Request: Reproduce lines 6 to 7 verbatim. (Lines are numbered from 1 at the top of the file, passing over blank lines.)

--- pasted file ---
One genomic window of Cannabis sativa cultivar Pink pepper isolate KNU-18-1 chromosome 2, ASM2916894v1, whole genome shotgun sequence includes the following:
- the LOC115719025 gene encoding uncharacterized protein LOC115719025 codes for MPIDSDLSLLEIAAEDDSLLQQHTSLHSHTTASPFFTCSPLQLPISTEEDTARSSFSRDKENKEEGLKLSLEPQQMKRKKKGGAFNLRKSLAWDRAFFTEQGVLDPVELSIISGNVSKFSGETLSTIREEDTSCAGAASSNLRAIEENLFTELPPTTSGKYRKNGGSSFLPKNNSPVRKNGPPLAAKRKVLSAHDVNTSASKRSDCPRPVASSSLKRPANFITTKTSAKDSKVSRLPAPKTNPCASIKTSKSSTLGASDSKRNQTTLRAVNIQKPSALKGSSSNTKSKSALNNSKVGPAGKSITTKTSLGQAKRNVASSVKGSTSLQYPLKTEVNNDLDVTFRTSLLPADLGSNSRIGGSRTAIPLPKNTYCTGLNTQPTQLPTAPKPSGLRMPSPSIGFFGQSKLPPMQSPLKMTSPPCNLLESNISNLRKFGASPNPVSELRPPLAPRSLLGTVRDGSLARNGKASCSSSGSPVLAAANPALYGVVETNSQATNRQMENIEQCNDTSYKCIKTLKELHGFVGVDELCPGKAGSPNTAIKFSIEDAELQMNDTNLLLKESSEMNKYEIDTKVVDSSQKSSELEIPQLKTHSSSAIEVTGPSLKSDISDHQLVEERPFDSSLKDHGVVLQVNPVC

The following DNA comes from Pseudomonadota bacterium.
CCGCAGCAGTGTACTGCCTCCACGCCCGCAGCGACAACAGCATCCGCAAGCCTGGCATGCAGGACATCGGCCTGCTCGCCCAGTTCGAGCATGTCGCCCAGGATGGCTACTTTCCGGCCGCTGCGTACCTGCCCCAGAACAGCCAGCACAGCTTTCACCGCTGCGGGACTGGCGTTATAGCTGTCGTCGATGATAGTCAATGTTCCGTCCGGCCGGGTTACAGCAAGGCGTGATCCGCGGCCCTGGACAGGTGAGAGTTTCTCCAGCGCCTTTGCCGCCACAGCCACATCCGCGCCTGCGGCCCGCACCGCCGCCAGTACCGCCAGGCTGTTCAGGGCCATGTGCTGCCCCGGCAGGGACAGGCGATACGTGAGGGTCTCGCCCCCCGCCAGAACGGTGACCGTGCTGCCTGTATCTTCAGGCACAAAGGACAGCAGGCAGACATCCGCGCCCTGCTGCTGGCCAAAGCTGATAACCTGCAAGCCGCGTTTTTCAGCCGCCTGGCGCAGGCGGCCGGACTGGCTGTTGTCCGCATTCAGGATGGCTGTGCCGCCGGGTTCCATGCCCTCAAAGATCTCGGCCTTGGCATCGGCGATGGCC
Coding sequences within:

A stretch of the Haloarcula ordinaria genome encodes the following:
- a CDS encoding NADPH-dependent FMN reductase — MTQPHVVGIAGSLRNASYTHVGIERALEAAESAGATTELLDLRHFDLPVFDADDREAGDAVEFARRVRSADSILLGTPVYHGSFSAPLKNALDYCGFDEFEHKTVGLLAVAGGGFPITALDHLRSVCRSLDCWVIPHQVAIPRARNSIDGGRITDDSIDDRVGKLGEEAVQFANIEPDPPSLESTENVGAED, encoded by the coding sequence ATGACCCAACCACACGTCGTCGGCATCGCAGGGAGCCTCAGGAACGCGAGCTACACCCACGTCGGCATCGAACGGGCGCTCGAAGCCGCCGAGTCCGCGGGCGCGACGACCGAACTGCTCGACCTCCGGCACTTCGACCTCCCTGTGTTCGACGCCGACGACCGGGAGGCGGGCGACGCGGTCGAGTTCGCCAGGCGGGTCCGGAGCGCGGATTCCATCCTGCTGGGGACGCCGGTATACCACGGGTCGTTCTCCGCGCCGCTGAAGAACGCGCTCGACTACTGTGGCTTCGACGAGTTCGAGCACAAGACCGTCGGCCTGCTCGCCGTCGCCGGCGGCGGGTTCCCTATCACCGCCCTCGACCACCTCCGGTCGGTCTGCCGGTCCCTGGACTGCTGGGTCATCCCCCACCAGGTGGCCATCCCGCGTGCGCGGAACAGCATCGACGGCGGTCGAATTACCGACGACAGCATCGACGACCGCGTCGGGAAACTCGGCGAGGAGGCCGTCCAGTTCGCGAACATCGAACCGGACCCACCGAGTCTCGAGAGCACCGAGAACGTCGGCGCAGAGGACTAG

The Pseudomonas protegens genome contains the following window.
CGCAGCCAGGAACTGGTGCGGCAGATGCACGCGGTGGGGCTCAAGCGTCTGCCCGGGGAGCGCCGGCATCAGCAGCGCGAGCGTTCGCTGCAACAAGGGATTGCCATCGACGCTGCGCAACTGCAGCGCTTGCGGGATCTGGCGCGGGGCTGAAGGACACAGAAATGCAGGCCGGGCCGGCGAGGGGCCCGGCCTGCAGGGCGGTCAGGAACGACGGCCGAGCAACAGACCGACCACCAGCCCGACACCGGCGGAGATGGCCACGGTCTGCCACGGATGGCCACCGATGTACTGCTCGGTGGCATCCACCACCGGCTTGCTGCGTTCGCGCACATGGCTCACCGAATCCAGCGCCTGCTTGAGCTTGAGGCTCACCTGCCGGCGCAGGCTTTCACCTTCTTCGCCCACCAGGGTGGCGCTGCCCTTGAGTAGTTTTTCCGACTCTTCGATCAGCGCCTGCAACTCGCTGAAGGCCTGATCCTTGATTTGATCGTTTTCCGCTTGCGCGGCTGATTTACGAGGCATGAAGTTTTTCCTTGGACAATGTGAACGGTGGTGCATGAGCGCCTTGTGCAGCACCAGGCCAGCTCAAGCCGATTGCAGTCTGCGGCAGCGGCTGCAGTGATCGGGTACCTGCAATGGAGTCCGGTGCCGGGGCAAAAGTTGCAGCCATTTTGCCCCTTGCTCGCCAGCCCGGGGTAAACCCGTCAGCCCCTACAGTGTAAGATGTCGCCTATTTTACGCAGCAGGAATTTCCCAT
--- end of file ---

A stretch of the Haloarcula ordinaria genome encodes the following:
- a CDS encoding NADPH-dependent FMN reductase — MTQPHVVGIAGSLRNASYTHVGIERALEAAESAGATTELLDLRHFDLPVFDADDREAGDAVEFARRVRSADSILLGTPVYHGSFSAPLKNALDYCGFDEFEHKTVGLLAVAGGGFPITALDHLRSVCRSLDCWVIPHQVAIPRARNSIDGGRITDDSIDDRVGKLGEEAVQFANIEPDPPSLESTENVGAED, encoded by the coding sequence ATGACCCAACCACACGTCGTCGGCATCGCAGGGAGCCTCAGGAACGCGAGCTACACCCACGTCGGCATCGAACGGGCGCTCGAAGCCGCCGAGTCCGCGGGCGCGACGACCGAACTGCTCGACCTCCGGCACTTCGACCTCCCTGTGTTCGACGCCGACGACCGGGAGGCGGGCGACGCGGTCGAGTTCGCCAGGCGGGTCCGGAGCGCGGATTCCATCCTGCTGGGGACGCCGGTATACCACGGGTCGTTCTCCGCGCCGCTGAAGAACGCGCTCGACTACTGTGGCTTCGACGAGTTCGAGCACAAGACCGTCGGCCTGCTCGCCGTCGCCGGCGGCGGGTTCCCTATCACCGCCCTCGACCACCTCCGGTCGGTCTGCCGGTCCCTGGACTGCTGGGTCATCCCCCACCAGGTGGCCATCCCGCGTGCGCGGAACAGCATCGACGGCGGTCGAATTACCGACGACAGCATCGACGACCGCGTCGGGAAACTCGGCGAGGAGGCCGTCCAGTTCGCGAACATCGAACCGGACCCACCGAGTCTCGAGAGCACCGAGAACGTCGGCGCAGAGGACTAG